In the time I’ve spent playing in the social media space and in an official capacity advising folks on how to behave here, those unfamiliar with the surroundings have a tendency to think social media can do two things. The requests I face most often are to A) “Make this viral” and B) “Go find some traffic.”

Fixin’ it!Friends who play in the social media sandbox can relate and probably won’t get more than entertaining prose out of this post. What I’m going to write here is for clients, corporations and colleagues. This is not so much a listing of what social media is but rather what social media isn’t.

“Make This Viral!”

The keystone of social media thinking is engagement. It is achieved by creating interesting content. Whether you’re contributing videos, images, stories or reviews, contributing something meaningful to the community is your admission fee. You are allowed to play here if you can show the ability to add something of value to our little party.

Content that becomes viral – that which is shared by members of the community with others who, likewise, share with more – is not made. It is born that way. A brilliant blog post is a brilliant blog post, even in a vacuum. The funniest video you’ve ever seen on YouTube is funny because of what was videoed, not what was done with it afterwards.

Let’s say you have a moderately amusing television commercial in your company’s archives from 10 years ago. No matter how hard you try, no matter what social media, digital marketing or interactive genius you hire, you will not make that video viral. Why? Because it is a moderately amusing television commercial. The only way to produce a viral effect is to add strategic thinking, commentary, additional video or some other such resource to the video to amplify amusement to the point of being strange, hysterical, bizarre or shocking.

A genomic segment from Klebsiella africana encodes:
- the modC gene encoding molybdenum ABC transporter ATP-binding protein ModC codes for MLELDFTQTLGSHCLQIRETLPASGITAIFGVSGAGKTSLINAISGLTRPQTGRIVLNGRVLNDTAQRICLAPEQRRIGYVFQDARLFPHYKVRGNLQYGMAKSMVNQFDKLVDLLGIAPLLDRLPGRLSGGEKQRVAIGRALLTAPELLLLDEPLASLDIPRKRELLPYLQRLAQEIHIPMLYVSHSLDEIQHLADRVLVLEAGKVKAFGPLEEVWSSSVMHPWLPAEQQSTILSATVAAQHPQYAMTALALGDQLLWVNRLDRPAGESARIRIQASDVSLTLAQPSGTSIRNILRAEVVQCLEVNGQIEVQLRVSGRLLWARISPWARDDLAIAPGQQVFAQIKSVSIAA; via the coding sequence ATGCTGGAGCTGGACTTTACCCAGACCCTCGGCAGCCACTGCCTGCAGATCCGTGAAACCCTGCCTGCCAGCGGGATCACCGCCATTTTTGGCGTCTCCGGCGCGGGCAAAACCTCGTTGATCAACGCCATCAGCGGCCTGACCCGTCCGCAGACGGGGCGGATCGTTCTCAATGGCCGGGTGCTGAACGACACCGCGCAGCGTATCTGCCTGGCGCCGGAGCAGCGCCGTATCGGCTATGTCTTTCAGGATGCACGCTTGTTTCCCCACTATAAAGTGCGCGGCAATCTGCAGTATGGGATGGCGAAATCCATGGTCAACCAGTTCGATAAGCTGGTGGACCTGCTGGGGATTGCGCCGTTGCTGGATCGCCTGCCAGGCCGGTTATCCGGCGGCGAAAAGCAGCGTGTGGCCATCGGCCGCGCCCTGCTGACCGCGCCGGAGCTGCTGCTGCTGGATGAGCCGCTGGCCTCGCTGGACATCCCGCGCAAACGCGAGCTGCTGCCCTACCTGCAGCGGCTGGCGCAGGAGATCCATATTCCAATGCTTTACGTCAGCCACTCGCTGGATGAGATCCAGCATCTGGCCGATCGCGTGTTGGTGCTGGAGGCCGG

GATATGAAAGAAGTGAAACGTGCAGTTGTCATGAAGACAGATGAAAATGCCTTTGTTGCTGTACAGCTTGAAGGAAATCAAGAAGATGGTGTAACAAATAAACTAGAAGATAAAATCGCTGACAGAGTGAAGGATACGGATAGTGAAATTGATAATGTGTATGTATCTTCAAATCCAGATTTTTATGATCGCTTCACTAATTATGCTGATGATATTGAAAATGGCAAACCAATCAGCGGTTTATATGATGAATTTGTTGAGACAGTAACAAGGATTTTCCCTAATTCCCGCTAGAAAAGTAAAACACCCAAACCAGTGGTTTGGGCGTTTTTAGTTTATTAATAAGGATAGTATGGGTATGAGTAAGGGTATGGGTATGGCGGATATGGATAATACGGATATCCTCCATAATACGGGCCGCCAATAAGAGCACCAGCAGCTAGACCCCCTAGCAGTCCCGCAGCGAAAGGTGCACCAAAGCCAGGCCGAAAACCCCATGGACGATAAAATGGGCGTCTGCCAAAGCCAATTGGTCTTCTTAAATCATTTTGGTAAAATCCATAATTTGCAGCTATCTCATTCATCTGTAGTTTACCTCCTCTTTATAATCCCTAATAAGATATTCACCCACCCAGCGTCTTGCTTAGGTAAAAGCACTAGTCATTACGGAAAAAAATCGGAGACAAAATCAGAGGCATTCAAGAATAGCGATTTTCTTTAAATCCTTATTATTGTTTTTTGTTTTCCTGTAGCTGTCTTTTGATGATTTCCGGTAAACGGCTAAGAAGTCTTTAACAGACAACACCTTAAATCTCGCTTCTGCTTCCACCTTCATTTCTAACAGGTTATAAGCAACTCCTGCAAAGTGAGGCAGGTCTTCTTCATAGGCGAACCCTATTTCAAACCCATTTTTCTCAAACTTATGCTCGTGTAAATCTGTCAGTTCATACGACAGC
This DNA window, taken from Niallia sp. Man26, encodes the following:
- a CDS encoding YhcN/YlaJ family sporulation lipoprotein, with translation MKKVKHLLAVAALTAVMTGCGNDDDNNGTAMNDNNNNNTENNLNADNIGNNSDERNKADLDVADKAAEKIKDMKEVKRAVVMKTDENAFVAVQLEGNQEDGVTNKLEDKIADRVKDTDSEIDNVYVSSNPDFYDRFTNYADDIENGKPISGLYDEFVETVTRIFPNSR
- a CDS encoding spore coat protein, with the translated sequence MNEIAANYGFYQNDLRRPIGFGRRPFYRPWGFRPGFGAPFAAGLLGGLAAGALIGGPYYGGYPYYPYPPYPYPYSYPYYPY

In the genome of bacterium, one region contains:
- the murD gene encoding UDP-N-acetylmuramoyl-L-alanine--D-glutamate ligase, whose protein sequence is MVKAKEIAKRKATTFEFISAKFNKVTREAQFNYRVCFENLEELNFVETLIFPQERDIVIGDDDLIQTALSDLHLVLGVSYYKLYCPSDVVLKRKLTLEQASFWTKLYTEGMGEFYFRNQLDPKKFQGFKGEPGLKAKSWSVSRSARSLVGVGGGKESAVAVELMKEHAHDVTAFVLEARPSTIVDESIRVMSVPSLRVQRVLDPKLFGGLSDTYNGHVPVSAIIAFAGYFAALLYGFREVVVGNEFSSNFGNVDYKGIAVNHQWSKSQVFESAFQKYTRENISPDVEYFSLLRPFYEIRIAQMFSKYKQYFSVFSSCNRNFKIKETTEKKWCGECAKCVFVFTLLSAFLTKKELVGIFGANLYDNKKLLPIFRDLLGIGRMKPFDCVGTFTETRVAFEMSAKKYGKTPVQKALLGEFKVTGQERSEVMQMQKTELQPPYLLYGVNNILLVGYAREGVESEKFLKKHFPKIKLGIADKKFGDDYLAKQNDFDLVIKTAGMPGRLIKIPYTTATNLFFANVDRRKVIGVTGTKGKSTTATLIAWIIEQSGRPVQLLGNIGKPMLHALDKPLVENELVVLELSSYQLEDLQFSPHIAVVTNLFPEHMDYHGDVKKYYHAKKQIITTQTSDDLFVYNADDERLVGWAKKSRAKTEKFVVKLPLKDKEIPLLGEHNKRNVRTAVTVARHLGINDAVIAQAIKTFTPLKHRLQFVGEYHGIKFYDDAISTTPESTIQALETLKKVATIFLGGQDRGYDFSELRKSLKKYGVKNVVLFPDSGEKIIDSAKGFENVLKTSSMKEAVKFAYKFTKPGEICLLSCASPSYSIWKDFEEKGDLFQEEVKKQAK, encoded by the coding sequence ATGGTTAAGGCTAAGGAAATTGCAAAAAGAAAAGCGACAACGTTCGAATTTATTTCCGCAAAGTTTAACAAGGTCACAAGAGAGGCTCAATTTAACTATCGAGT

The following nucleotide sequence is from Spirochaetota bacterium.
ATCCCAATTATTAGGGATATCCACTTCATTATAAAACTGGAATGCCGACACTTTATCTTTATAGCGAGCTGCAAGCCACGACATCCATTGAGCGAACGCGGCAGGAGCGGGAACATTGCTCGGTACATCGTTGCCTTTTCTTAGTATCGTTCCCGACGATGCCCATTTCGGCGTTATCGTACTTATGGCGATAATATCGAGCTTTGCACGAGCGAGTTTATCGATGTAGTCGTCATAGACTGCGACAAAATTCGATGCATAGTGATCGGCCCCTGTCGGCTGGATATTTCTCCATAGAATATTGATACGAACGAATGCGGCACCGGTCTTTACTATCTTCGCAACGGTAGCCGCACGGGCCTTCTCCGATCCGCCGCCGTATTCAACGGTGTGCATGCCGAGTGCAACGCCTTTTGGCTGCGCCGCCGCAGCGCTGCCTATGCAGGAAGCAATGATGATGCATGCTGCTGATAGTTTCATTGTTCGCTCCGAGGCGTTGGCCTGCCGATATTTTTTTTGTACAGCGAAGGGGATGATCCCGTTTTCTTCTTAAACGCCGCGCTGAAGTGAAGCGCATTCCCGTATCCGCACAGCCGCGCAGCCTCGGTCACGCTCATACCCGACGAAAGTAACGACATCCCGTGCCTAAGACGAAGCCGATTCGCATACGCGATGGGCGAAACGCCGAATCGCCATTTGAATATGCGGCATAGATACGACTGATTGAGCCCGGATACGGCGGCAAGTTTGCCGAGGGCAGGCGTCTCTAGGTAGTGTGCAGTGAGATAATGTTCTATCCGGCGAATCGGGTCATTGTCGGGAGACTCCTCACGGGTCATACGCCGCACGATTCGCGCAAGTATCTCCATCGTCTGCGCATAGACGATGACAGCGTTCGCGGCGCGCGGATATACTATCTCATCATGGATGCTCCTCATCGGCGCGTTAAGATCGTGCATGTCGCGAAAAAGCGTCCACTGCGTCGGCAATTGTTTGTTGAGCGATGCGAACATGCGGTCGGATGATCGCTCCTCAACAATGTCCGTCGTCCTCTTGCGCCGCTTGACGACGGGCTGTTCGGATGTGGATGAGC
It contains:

My point is that no matter how many coats of paint you put on a turd, it’s still a turd. And the online audiences will watch and say, “Dude? That’s a turd!”

A more appropriate approach would be for you to say to someone like me, “Help me create content that could become viral and thus promote my product, service or website.”

“Go Find Some Traffic!”

Building websites has changed. While the purpose of some is still to drive buyers to online stores or provide basic information, those that are most successful today are built with the Web 2.0 online participant (and consumer) in mind. They are constructed to engage the audience which attracts return visits, inbound links and high search engine positioning. Again, engagement is the goal.

Unfortunately, many companies build fancy websites chock full of information, images and slick videos that would have been lauded as groundbreaking and beautiful five to seven years ago. But, they are still online billboards because they are planned to be, well … online billboards.

The site is launched, no one is coming and everyone’s trying to figure out why. The popular course of action seems to be to bring in the social media guy to promote the site. “Make it viral!” “Go get us traffic!”

The root of the problem is the site concept wasn’t created with driving traffic in mind. It was created with a fancy billboard in mind. You’re essentially asking your social media advisor to figure out a way to make people want to stop, get out of their cars, climb the pole and have a conversation with the billboard.